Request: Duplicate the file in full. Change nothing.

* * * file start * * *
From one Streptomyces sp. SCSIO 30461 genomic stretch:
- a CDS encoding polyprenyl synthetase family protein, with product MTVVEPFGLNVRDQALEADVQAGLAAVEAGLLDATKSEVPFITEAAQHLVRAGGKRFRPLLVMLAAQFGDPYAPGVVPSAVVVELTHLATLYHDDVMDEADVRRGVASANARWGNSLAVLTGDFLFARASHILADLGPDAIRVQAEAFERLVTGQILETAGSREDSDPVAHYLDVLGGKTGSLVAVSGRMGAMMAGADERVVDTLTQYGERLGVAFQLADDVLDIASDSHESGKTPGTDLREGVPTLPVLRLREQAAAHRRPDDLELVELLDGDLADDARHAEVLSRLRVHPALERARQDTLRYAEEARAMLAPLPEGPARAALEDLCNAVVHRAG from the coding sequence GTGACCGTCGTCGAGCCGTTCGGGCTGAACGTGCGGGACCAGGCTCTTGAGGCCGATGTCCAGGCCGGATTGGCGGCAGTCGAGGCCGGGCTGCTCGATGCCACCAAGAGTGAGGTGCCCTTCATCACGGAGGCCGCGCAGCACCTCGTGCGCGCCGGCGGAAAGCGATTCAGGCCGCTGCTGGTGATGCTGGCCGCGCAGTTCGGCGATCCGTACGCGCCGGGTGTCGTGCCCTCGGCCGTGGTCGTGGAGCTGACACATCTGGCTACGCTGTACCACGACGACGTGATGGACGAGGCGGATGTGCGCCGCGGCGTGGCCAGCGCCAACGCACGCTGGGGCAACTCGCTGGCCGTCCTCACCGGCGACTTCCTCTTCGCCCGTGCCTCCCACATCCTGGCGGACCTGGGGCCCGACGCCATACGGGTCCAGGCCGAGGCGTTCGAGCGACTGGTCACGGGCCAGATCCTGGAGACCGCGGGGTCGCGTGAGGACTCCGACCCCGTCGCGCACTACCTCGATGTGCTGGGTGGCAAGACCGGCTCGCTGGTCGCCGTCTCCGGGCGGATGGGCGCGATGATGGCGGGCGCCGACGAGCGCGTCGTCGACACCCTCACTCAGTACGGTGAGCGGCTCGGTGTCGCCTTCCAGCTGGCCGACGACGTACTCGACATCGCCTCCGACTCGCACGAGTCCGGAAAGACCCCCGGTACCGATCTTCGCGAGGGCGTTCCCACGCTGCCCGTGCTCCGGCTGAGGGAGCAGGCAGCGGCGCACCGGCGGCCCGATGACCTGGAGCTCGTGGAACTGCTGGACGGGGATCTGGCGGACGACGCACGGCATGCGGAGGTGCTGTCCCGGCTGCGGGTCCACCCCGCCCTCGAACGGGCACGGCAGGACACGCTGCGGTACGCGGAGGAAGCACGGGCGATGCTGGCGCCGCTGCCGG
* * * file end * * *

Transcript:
From one Streptomyces sp. SCSIO 30461 genomic stretch:
- a CDS encoding polyprenyl synthetase family protein, with product MTVVEPFGLNVRDQALEADVQAGLAAVEAGLLDATKSEVPFITEAAQHLVRAGGKRFRPLLVMLAAQFGDPYAPGVVPSAVVVELTHLATLYHDDVMDEADVRRGVASANARWGNSLAVLTGDFLFARASHILADLGPDAIRVQAEAFERLVTGQILETAGSREDSDPVAHYLDVLGGKTGSLVAVSGRMGAMMAGADERVVDTLTQYGERLGVAFQLADDVLDIASDSHESGKTPGTDLREGVPTLPVLRLREQAAAHRRPDDLELVELLDGDLADDARHAEVLSRLRVHPALERARQDTLRYAEEARAMLAPLPEGPARAALEDLCNAVVHRAG from the coding sequence GTGACCGTCGTCGAGCCGTTCGGGCTGAACGTGCGGGACCAGGCTCTTGAGGCCGATGTCCAGGCCGGATTGGCGGCAGTCGAGGCCGGGCTGCTCGATGCCACCAAGAGTGAGGTGCCCTTCATCACGGAGGCCGCGCAGCACCTCGTGCGCGCCGGCGGAAAGCGATTCAGGCCGCTGCTGGTGATGCTGGCCGCGCAGTTCGGCGATCCGTACGCGCCGGGTGTCGTGCCCTCGGCCGTGGTCGTGGAGCTGACACATCTGGCTACGCTGTACCACGACGACGTGATGGACGAGGCGGATGTGCGCCGCGGCGTGGCCAGCGCCAACGCACGCTGGGGCAACTCGCTGGCCGTCCTCACCGGCGACTTCCTCTTCGCCCGTGCCTCCCACATCCTGGCGGACCTGGGGCCCGACGCCATACGGGTCCAGGCCGAGGCGTTCGAGCGACTGGTCACGGGCCAGATCCTGGAGACCGCGGGGTCGCGTGAGGACTCCGACCCCGTCGCGCACTACCTCGATGTGCTGGGTGGCAAGACCGGCTCGCTGGTCGCCGTCTCCGGGCGGATGGGCGCGATGATGGCGGGCGCCGACGAGCGCGTCGTCGACACCCTCACTCAGTACGGTGAGCGGCTCGGTGTCGCCTTCCAGCTGGCCGACGACGTACTCGACATCGCCTCCGACTCGCACGAGTCCGGAAAGACCCCCGGTACCGATCTTCGCGAGGGCGTTCCCACGCTGCCCGTGCTCCGGCTGAGGGAGCAGGCAGCGGCGCACCGGCGGCCCGATGACCTGGAGCTCGTGGAACTGCTGGACGGGGATCTGGCGGACGACGCACGGCATGCGGAGGTGCTGTCCCGGCTGCGGGTCCACCCCGCCCTCGAACGGGCACGGCAGGACACGCTGCGGTACGCGGAGGAAGCACGGGCGATGCTGGCGCCGCTGCCGG